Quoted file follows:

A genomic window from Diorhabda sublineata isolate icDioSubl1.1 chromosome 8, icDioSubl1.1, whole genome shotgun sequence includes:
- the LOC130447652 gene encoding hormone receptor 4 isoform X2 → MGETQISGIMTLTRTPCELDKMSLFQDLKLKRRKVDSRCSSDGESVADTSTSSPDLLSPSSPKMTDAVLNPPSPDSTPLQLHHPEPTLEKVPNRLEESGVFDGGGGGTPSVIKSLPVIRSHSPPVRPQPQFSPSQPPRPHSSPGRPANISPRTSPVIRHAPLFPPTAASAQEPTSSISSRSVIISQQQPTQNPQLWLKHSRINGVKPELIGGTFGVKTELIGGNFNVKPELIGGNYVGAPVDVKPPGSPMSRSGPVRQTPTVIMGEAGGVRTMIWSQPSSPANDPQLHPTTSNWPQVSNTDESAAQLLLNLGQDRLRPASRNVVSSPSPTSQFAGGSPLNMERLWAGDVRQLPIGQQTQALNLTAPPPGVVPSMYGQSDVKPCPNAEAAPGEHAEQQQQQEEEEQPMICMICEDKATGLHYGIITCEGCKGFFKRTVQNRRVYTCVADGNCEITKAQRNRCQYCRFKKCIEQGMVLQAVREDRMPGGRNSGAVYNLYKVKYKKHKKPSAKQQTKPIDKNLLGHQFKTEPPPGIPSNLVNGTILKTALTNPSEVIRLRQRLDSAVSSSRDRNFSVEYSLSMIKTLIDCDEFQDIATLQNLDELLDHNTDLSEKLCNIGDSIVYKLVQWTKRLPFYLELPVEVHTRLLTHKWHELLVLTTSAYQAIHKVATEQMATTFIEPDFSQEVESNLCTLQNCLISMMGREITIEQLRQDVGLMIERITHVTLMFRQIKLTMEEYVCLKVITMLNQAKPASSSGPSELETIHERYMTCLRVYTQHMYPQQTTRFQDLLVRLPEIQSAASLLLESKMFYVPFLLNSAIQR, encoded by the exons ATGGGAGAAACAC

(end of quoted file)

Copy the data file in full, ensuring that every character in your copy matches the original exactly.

A genomic window from Diorhabda sublineata isolate icDioSubl1.1 chromosome 8, icDioSubl1.1, whole genome shotgun sequence includes:
- the LOC130447652 gene encoding hormone receptor 4 isoform X2 → MGETQISGIMTLTRTPCELDKMSLFQDLKLKRRKVDSRCSSDGESVADTSTSSPDLLSPSSPKMTDAVLNPPSPDSTPLQLHHPEPTLEKVPNRLEESGVFDGGGGGTPSVIKSLPVIRSHSPPVRPQPQFSPSQPPRPHSSPGRPANISPRTSPVIRHAPLFPPTAASAQEPTSSISSRSVIISQQQPTQNPQLWLKHSRINGVKPELIGGTFGVKTELIGGNFNVKPELIGGNYVGAPVDVKPPGSPMSRSGPVRQTPTVIMGEAGGVRTMIWSQPSSPANDPQLHPTTSNWPQVSNTDESAAQLLLNLGQDRLRPASRNVVSSPSPTSQFAGGSPLNMERLWAGDVRQLPIGQQTQALNLTAPPPGVVPSMYGQSDVKPCPNAEAAPGEHAEQQQQQEEEEQPMICMICEDKATGLHYGIITCEGCKGFFKRTVQNRRVYTCVADGNCEITKAQRNRCQYCRFKKCIEQGMVLQAVREDRMPGGRNSGAVYNLYKVKYKKHKKPSAKQQTKPIDKNLLGHQFKTEPPPGIPSNLVNGTILKTALTNPSEVIRLRQRLDSAVSSSRDRNFSVEYSLSMIKTLIDCDEFQDIATLQNLDELLDHNTDLSEKLCNIGDSIVYKLVQWTKRLPFYLELPVEVHTRLLTHKWHELLVLTTSAYQAIHKVATEQMATTFIEPDFSQEVESNLCTLQNCLISMMGREITIEQLRQDVGLMIERITHVTLMFRQIKLTMEEYVCLKVITMLNQAKPASSSGPSELETIHERYMTCLRVYTQHMYPQQTTRFQDLLVRLPEIQSAASLLLESKMFYVPFLLNSAIQR, encoded by the exons ATGGGAGAAACAC